Ethics is defined as a moral philosophy or code of morals practiced by a person or group of people.(noun)
An example of ethics is a the code of conduct set by a business.
See ethics in Webster's New World College Dictionary
See ethics in Ologies
the state or quality of being without morality or of being indifferent to moral standards. —amoralist, n. —amoral, adj.
the branch of philosophy dealing with values, as those of ethics, aesthetics, or religion. —axiologist, n. —axiological, adj.
1. a person who studies and resolves questions of right and wrong in conduct.
2. an oversubtle or specious reasoner. —casuistic, adj.
1. the branch of ethics or theology that studies the relation of general ethical principles to particular cases of conduct or conscience.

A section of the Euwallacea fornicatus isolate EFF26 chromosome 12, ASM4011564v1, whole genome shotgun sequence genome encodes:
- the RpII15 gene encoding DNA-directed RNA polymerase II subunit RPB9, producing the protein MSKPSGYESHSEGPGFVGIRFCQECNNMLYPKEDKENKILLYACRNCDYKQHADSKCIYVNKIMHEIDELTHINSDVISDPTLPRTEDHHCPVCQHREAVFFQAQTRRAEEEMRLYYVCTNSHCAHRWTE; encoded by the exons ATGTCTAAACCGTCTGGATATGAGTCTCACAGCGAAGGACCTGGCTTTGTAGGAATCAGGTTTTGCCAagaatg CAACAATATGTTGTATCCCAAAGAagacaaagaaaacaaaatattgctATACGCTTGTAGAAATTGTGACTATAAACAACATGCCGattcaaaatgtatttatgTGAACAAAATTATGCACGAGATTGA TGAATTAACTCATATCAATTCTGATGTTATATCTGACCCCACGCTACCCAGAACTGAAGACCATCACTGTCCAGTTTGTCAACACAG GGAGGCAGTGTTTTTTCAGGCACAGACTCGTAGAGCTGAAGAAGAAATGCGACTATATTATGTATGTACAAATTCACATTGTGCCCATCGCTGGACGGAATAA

2. a dishonest or oversubtle application of such principles.
the branch of philosophy concerned with ethics, especially that branch dealing with duty, moral obligation, and right action. —deontologist, n. —deontological, adj.
the ethical doctrine that the basis of morality lies in the tendency of right actions to produce happiness, especially in a life governed by reason rather than pleasure. —eudemonist, eudaemonist, n.
a branch of philosophy concerned with the foundations of ethics and especially with the definition of ethical terms and the nature of moral discourse.
the practice of morality, as distinct from religion. —moralist, n. —moralistic, adj.
sensualism. —sensationalist, n.
the doctrine that the good is to be judged only by or through the gratifleation of the senses. Also called sensationalism.
the belief or doctrine that the conscience is the repository of the laws of right and wrong. See also health.
the ethical doctrine that virtue is based upon utility and that behavior should have as its goal the procurement of the greatest happiness for the greatest number of persons. —utilitarian, n., adj.
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